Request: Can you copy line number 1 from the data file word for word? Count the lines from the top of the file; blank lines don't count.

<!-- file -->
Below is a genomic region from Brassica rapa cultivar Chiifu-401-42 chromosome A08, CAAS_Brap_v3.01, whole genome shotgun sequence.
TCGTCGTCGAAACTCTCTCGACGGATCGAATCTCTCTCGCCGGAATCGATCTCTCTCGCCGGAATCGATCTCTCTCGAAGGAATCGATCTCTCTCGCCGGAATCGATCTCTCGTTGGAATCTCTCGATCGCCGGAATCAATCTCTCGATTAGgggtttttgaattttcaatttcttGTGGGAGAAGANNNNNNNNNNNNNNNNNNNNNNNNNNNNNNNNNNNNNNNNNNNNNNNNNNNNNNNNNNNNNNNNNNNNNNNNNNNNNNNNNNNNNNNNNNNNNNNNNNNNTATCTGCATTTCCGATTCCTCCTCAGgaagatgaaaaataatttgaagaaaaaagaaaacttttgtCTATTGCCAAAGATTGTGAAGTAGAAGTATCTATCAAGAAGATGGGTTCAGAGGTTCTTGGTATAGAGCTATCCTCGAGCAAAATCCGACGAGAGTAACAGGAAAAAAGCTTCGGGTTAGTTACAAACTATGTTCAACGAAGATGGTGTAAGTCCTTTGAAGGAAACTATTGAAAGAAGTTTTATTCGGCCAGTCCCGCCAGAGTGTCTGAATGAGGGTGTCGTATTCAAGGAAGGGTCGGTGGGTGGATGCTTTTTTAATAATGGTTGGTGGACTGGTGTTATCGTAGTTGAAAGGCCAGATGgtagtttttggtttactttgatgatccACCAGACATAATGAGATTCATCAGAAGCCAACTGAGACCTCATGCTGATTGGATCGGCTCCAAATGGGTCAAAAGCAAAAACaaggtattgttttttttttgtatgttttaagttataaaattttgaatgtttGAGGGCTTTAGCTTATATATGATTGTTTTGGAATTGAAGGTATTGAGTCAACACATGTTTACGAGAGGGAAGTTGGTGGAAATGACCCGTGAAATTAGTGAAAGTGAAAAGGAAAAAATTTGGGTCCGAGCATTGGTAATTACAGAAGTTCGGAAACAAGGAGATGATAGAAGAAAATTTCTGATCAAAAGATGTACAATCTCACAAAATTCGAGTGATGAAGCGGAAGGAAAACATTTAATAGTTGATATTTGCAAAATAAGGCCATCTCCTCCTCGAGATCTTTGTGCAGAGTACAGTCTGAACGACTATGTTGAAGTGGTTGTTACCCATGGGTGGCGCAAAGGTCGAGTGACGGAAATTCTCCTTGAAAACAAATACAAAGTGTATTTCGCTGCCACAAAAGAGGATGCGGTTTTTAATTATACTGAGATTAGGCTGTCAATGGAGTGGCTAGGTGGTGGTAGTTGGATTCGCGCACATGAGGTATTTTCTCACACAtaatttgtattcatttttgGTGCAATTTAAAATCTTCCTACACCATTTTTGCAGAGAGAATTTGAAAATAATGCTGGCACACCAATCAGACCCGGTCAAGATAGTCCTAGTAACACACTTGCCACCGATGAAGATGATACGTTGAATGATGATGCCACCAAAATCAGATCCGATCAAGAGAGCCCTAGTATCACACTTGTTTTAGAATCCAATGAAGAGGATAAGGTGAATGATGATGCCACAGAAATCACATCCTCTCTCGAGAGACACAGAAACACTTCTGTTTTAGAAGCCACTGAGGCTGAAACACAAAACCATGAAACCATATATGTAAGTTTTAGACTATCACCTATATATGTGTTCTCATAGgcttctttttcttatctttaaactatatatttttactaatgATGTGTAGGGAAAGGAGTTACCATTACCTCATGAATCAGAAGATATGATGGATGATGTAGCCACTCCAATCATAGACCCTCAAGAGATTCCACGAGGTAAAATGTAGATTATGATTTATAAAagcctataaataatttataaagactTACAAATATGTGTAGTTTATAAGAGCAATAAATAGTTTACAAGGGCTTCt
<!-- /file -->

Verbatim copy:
Below is a genomic region from Brassica rapa cultivar Chiifu-401-42 chromosome A08, CAAS_Brap_v3.01, whole genome shotgun sequence.